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  • Cited by 3
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    This article has been cited by the following publications. This list is generated based on data provided by CrossRef.

    1990. The Origins and Early Development of the Antichrist Myth.


    Halperin, David J. 1988. Ascension or invasion: Implications of the heavenly journey in ancient judaism. Religion, Vol. 18, Issue. 1, p. 47.


    1981. INTRODUCING THE PSYCHOLOGY OF THE SELF AND NARCISSISM INTO THE STUDY OF RELIGION. Religious Studies Review, Vol. 7, Issue. 3, p. 193.


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The Date of the Parables of Enoch: A Critical Review*

Abstract

Amongst the many incidental issues raised by J. T. Milik in his edition of the Aramaic fragments of Enoch from Qumran1 that of the date of the Parables of Enoch is perhaps one of the most important. Although there has never been anything approaching a consensus as to the exact date of this work, I would think it fair to say that many scholars in this century, if not the majority, have taken the view that the Parables are Jewish in origin; many have also argued that they date from before A.D. 70.2 Milik's view that the Parables are Christian and date from around A.D. 270 has such enormous implications for our understanding of the development of intertestamental Judaism and of the use of the term ‘Son of Man’ in the gospels that it demands very careful consideration. It also suggests that the evidence on which the Jewish origin and pre-A.D. 70 dating has been based needs to be re-examined.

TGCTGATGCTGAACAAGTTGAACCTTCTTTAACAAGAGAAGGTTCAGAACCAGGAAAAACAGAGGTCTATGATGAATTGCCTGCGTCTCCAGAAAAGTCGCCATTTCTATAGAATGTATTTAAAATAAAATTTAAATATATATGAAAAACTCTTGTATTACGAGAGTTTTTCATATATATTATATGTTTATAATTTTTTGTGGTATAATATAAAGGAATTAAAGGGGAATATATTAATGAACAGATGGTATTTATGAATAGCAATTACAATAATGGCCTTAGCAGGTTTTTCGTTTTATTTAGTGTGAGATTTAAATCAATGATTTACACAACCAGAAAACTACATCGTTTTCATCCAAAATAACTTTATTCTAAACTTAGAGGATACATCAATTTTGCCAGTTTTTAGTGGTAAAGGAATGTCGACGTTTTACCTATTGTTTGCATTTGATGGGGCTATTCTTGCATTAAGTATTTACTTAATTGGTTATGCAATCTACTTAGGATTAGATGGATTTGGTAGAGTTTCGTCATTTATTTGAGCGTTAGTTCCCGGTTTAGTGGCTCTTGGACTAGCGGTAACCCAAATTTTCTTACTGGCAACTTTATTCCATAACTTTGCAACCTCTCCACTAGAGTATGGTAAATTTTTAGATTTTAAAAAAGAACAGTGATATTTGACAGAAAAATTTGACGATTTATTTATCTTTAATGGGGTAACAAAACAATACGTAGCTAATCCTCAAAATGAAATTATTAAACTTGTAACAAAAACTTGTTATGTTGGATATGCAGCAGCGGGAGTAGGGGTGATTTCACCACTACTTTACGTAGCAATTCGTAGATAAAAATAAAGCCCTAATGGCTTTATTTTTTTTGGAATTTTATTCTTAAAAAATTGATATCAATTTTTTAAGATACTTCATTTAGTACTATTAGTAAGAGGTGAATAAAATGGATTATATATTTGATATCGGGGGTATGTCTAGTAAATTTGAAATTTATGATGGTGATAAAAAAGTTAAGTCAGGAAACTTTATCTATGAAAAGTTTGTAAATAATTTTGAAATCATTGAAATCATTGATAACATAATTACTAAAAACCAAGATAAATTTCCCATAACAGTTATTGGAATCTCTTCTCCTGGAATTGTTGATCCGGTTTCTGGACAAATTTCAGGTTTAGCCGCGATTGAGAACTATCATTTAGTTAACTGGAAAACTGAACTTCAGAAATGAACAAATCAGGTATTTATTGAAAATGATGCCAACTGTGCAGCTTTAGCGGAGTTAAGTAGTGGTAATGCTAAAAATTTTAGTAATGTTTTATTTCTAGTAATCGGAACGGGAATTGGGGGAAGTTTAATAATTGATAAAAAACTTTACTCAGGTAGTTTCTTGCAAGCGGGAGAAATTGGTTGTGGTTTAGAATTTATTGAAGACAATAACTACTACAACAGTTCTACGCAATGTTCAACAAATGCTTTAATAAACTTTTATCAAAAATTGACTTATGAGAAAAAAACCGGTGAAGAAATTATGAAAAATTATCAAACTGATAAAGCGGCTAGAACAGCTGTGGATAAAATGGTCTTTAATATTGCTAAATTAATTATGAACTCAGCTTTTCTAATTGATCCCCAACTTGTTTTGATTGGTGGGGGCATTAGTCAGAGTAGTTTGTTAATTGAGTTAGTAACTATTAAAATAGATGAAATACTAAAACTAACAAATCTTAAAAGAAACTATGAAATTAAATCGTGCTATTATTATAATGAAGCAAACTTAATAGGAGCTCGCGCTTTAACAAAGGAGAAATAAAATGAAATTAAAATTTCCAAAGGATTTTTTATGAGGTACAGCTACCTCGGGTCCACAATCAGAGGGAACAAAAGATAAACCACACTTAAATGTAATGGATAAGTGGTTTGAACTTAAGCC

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New Testament Studies
  • ISSN: 0028-6885
  • EISSN: 1469-8145
  • URL: /core/journals/new-testament-studies
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